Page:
Wednesday, March 28, 2012

ASP MVC and SharePoint: Revisited

When I first wrote about integrating MVC and SharePoint, I wrongfully stated that one is limited to using MVC 2 and .NET 3.5. I was corrected by Rob Johnson (@bertyJobbo), and there have been numerous requests since to show how to use SharePoint with MVC 3. This post is all about work that Rob sent me, so all credit goes to him.

Here are the step by step instructions:

  1. Create a new MVC 3 project, note that you need to select .NET 4 in the dropdown

  2. Select your view engine and template type

  3. Once the project has loaded, right click on references and add a reference

  4. Select the SharePoint tab, and add the Client Object Model dlls

  5. Add a new controller

  6. Give the controller a name and choose any scaffolding you may want. Mine is empty.

  7. Add a using statement to the top of your controller code, to ensure the client dll is loaded

    using Microsoft.SharePoint.Client;

  8. Create the action method below, simply gets the title of the SharePoint site using Client Object Model.

            public string Index()
                ClientContext ctx = new ClientContext("http://demo.xcomplica.local");
                Web web = ctx.Web;
                ctx.Load(web, w => w.Title);
                string title = web.Title;
                return title;

  9. Run your site, and you should see your SahrePoint site title in your MVC3 app!


Pascal Van Vlaenderen said...


It's not to insult you in anyway, but I'm having serious issues with these kinds of integrations.

I've seen these kinds of integrations a couple of times already and they all boil down in making SharePoint a data repository.

Let's be honest SharePoint would be one of the most expensive repositories and you're making it yourself very hard without any reason. You're not using any of the SharePoint features.

I would like to see an MVC application running within SharePoint, but that's impossible because we can't enhance the global.asax in a save way.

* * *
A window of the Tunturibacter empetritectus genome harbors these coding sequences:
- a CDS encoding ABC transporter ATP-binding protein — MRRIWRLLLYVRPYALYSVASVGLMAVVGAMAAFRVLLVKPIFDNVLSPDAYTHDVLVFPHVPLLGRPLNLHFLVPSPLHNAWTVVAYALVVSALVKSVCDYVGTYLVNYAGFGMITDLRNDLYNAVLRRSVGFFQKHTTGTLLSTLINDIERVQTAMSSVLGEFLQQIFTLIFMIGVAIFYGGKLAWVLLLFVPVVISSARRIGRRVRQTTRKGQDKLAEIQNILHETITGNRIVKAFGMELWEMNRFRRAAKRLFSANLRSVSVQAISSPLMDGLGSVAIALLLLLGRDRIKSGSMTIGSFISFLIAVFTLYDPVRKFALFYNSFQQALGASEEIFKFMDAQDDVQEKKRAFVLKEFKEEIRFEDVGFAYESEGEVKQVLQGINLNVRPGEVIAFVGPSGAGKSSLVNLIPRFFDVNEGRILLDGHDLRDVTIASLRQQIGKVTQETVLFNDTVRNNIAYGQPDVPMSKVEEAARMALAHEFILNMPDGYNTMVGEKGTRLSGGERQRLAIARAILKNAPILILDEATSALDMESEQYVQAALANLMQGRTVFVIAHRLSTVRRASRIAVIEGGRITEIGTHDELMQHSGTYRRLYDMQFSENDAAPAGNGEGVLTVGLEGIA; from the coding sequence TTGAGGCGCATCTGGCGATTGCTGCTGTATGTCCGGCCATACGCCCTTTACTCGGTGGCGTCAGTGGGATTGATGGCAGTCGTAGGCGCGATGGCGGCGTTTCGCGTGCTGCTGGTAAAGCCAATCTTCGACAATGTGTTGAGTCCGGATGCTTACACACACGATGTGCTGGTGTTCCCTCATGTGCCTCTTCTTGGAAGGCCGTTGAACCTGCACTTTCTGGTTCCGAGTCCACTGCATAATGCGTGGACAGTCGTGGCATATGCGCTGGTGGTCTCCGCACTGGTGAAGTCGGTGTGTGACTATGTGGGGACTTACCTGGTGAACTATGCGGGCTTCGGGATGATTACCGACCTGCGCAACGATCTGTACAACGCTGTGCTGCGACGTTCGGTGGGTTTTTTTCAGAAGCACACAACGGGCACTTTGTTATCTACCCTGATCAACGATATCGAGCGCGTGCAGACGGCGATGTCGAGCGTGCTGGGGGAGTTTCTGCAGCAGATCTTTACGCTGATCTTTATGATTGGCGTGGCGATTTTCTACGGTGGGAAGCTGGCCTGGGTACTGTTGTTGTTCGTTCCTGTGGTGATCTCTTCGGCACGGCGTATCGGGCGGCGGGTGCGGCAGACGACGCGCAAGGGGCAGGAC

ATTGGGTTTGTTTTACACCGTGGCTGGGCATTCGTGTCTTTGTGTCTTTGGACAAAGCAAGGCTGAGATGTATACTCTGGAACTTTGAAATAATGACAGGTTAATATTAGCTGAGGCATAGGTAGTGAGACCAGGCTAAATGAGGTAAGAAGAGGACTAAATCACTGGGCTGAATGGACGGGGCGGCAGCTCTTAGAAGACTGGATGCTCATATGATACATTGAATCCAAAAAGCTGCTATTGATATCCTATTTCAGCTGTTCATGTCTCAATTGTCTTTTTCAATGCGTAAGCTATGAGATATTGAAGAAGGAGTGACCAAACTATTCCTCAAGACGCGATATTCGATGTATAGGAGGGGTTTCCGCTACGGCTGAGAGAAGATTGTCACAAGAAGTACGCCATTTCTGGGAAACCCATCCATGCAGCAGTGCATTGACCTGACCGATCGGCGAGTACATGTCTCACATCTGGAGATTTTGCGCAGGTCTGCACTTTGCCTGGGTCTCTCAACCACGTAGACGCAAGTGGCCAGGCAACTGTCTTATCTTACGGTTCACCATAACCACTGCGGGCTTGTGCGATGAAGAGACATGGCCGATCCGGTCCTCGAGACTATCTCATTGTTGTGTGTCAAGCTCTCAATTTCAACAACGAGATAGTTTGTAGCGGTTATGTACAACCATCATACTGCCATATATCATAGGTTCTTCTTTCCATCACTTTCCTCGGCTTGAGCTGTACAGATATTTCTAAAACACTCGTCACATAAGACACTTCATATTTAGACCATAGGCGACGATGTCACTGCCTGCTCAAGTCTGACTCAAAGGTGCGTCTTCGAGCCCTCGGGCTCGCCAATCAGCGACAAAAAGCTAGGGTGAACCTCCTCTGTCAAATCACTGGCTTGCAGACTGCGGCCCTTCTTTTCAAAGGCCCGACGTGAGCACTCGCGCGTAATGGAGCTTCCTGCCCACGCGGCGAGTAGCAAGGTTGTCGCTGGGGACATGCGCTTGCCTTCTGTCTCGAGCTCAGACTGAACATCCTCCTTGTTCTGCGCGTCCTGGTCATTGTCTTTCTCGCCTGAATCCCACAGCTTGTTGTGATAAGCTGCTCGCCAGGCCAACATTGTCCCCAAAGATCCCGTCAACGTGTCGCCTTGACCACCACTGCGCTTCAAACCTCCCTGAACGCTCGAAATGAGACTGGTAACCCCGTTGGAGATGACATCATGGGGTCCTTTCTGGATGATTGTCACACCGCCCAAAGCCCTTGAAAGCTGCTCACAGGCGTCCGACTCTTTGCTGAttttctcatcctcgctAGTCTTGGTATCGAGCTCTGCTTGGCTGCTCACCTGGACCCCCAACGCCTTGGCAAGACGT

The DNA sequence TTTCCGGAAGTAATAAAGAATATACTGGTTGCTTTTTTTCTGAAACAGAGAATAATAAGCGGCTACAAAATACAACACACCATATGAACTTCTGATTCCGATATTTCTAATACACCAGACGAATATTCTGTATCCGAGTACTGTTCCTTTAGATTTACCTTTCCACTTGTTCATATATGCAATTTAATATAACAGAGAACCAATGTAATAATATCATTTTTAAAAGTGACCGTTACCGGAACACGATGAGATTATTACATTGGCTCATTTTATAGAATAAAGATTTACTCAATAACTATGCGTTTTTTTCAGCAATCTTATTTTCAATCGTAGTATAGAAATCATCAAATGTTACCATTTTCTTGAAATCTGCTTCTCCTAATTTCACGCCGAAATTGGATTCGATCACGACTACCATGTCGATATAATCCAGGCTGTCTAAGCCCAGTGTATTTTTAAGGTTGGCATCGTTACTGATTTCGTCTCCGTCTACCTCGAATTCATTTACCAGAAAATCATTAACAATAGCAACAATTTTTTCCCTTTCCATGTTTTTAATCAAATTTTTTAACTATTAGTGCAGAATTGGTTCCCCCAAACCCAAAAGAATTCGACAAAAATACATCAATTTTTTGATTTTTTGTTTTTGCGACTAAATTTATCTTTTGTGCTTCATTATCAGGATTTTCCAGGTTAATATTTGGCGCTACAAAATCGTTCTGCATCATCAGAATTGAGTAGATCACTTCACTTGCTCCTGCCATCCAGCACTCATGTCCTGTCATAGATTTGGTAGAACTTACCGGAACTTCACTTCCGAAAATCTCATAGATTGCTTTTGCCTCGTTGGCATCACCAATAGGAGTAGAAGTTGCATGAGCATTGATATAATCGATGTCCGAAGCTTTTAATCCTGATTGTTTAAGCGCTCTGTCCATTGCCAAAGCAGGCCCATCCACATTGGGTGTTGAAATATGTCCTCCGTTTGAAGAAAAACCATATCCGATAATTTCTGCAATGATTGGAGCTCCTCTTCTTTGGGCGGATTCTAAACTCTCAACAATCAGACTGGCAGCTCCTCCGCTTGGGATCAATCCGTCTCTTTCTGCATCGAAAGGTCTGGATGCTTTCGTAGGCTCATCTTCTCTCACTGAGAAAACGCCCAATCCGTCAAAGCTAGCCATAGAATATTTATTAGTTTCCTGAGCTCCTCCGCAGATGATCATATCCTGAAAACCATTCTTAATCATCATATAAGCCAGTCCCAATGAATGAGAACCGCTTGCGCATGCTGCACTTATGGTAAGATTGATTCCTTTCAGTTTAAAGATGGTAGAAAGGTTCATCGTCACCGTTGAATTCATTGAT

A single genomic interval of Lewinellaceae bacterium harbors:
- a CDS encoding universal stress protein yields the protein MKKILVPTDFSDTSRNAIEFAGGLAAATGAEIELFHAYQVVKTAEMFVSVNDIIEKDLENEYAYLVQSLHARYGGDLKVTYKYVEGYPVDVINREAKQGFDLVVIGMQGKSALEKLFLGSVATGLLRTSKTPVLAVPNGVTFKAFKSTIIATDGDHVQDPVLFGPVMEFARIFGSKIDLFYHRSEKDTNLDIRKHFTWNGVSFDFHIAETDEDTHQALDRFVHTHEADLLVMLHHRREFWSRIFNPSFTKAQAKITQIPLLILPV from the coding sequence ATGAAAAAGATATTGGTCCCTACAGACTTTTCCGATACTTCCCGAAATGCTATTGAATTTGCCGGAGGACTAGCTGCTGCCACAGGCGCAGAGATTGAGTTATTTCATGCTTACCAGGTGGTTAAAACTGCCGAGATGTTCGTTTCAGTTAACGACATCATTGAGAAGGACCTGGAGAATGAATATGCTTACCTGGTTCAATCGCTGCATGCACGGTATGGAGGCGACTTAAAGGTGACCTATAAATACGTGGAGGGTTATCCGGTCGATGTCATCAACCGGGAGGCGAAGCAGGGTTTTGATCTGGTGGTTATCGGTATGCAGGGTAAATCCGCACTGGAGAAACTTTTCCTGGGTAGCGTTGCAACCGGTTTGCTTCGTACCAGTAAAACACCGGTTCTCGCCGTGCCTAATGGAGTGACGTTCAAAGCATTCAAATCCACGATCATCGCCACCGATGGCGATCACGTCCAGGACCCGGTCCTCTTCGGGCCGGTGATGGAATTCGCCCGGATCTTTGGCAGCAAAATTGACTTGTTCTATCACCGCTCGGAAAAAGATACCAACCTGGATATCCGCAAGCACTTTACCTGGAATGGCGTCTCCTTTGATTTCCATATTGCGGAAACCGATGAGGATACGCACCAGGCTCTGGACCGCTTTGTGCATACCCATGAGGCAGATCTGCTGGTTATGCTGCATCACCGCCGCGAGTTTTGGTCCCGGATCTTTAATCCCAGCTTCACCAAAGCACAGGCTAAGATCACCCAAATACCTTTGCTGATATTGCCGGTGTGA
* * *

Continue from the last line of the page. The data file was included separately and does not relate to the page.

Joe said...

You make a good point, and I would never recommend a customer only use SharePoint as a data repository. "Just because you can doesn't mean you should", right? But there are valid scenarios where this can be extremely useful.

One such example - you have a group of users that need access to specific data in SP, but they are in the field using iPads. You can try all the apps that are out there, or struggle with the horrible experience on the iPad when browsing a SP site. Or you can create a MVC site that renders modern lightweight HTML and shows these users just the info they need. The rest of your user base can keep using SP as designed.

I hope that clears up why I write posts like this.

AnarchyInTheLK said...

Hi Pascal,

The original thinking for me was that our organisation would adopt Sharepoint internally (ie intranet), managing and viewing data natively - but it would be very useful to be able to quickly leverage some of that data into lightweight applications (ie microsites, mobile apps). And there's nothing more lightweight and clean for a .NET developer than an MVC3 (soon MVC4) application!

Completely agree with your point re "an expensive repository" but it's all about leveraging the power of the Sharepoint's data management, should you already be using it.

AnarchyInTheLK said...

ps - I'm the Rob who Joe mentions (@bertyJobbo)!

Allan Wellenstein said...
This comment has been removed by the author.
Allan Wellenstein said...

SharePoint is great at managing content (with content types, permissions, workflow, etc.) but can be frustrating in terms of the flexibility it affords you on the frontend, particularly if you are an ASP.NET MVC developer.

We've just released an open source project that allows you to have your cake at eat it too. It allows you to build content managed sites with SharePoint 2010 on the backend (Foundation or Server) and ASP.NET MVC3 on the frontend.

We've been using the approach for 2 years now and want to share it with the community. Documentation is still sparse but take a look - if you have any questions or need support, please don't hesitate to each out.



Unknown said...

Thanks for post!

And it seems that i can use MVC 4 (Framework 4.0) with Sharepoint 2010?

robot said...

Sorry for the newby question but how do I get around the 401 unauthorized error? VS opens its browser and says "Connecting" but then I fall back into VS with WebException was unhandled by user code: The remote server returned an error: (401) Unauthorized.

My SP2010 site allows anonymous and I can browse to the site from the same machine where I'm running VS without authenticating.